It's bad news for MZM -- now Athena Innovative Solutions. Sources tell me this is not the only one of their contracts getting cut. The Pentagon trimmed more than 30 positions from an Athena contract to provide employees to the Counterintelligence Field Activity office (CIFA), according to two former MZM employees who are in touch with current Athena staffers.

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From today's New York Times:

The State Department agency in charge of $1.4 billion in reconstruction money in Iraq used an accounting shell game to hide ballooning cost overruns on its projects there and knowingly withheld information on schedule delays from Congress, a federal audit released late Friday has found....

An example:

The hospital’s construction budget was $50 million. By April of this year, Bechtel had told the aid agency [the United States Agency for International Development] that because of escalating costs for security and other problems, the project would actually cost $98 million to complete. But in an official report to Congress that month, the agency “was reporting the hospital project cost as $50 million,” the inspector general wrote in his report.

The rest was reclassified as overhead, or “indirect costs.” According to a contracting officer at the agency who was cited in the report, the agency “did not report these costs so it could stay within the $50 million authorization.”

$48 million here, millions more there, and pretty soon you're talking real money.

The latest twist in Rep. William Jefferson (D-LA) case...

Following up on their earlier move to block Justice Department prosecutors from reviewing the documents seized in an FBI raid from Jefferson's office, an appeals court has ruled that Jefferson gets to take a look at them before prosecutors can review them. At issue is whether the materials might be protected under the Speech or Debate clause of the Constitution.

Over at TPM, Josh referred to an answer by Bush during today's press conference that showed “in really frightening detail how President Bush seems to be basically brain dead” on the Middle East situation. Here it is in all its glory:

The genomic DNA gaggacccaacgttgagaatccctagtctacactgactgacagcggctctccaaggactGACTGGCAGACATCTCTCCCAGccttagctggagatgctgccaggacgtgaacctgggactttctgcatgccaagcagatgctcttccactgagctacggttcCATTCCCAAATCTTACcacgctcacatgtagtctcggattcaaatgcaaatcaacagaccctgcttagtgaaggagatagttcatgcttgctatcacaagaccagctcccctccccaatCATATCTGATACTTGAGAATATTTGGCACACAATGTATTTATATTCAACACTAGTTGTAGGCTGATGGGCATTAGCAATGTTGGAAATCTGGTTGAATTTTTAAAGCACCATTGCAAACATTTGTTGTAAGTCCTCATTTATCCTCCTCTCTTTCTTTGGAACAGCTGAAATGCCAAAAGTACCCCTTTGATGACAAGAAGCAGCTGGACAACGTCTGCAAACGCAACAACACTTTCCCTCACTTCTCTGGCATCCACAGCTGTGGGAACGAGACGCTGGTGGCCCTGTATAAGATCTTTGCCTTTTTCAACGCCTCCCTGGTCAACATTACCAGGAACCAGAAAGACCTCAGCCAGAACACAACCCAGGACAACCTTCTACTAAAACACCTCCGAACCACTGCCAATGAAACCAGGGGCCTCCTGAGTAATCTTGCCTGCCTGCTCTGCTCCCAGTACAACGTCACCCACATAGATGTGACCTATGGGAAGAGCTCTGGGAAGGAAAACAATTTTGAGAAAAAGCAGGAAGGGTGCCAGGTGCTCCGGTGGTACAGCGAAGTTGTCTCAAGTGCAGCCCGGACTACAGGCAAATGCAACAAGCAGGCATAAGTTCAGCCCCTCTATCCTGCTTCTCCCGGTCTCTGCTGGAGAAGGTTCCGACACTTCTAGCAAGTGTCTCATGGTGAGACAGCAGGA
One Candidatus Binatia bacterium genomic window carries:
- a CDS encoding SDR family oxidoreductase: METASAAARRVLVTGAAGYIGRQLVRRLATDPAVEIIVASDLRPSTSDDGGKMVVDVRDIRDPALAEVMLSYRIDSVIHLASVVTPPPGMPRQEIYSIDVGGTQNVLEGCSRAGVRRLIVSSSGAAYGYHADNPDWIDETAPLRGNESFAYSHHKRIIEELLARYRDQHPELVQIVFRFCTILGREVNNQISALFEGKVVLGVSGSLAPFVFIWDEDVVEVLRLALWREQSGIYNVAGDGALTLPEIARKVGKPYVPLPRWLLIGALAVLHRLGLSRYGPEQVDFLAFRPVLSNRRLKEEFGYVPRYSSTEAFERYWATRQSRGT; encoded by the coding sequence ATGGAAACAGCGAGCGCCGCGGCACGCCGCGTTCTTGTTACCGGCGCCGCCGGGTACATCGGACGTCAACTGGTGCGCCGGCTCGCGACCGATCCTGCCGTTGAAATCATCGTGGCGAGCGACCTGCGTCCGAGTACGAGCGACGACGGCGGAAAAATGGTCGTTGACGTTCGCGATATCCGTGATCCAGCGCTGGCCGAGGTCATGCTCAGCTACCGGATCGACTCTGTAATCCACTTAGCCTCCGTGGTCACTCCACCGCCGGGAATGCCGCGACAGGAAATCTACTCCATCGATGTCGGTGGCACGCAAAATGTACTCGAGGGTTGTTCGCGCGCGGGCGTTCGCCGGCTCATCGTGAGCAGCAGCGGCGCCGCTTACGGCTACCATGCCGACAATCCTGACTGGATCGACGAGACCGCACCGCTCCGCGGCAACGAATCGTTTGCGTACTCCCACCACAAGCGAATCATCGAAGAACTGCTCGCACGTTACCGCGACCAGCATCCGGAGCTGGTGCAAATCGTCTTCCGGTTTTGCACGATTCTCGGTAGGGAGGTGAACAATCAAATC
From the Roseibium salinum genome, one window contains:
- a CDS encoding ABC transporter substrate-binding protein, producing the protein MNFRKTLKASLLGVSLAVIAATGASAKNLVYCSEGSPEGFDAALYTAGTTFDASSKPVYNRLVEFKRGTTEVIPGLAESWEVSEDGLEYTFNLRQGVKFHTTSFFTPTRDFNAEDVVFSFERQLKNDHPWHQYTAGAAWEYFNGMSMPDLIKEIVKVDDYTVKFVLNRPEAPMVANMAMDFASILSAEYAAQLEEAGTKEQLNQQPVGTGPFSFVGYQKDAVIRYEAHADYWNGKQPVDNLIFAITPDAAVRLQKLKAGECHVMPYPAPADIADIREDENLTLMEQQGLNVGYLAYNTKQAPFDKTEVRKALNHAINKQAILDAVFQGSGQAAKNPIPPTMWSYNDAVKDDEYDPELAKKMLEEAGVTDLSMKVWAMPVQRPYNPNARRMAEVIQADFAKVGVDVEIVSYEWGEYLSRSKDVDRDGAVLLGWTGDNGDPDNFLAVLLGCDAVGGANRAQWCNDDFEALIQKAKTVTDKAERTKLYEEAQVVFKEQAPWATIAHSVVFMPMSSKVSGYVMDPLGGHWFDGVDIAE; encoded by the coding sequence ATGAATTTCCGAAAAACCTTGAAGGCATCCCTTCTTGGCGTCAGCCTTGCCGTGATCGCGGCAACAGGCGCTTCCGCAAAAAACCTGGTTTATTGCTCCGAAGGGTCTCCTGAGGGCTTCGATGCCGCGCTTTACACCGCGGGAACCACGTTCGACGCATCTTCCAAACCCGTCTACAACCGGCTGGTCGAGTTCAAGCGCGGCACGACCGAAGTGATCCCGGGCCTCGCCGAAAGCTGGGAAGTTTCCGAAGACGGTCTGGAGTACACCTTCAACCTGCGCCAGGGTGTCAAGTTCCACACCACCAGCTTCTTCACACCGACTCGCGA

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Just got off the phone with Former Sgt. Bleu Copas, the Arab linguist who got booted from the Army over allegations of homosexuality -- from an anonymous informant.

He told an Associated Press reporter that an Army investigator asked him if he had ever participated in community theater. An Army public affairs chief today told me he doubted any such thing had happened.

Copas told me he sticks by his story. "It was part of their investigation. That was one of their questions," he said. But the question didn't come completely out of the blue.

"The informant, whoever he was, had a conversation with me on an internet chat room, and I mentioned involvement in community theater -- I had rehearsal, or something," Copas explained.

So did the investigator ask the question in order to identify you as the person with whom this anonymous informant had chatted? Or because community theater involvement was evidence of homosexual tendencies?

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I posted yesterday about a decorated Army Arabic linguist who was kicked out for being gay. Among other questions posed to him by an Army investigator attempting to confirm his gayness, Sgt. Bleu Copas of the 82nd Airborne Division says he was asked if he was involved in community theater.

I called the Army yesterday and asked: Did someone really ask about Sgt. Copas' involvement community theater? Is that question standard for homosexuality investigations?

"Asking about involvement in community theater is not a standard question," Lt. Col. Bryan Hilferty emailed this morning in response. Hilferty, a senior public affairs official for the Army, added:

"I expect that that question was not actually asked, but there are more than one million Soldiers in the Army and at my level we work Army policy, not specific cases, so I know nothing about this particular case."

So Hilferty doesn't know and shows no desire to find out. If that attitude had been applied to Copas' situation, perhaps I would find it refreshing. As it is, I'm a bit surprised: did the Army just call their former decorated Arabic linguist a liar?

Maybe it's time to talk with Mr. Copas himself.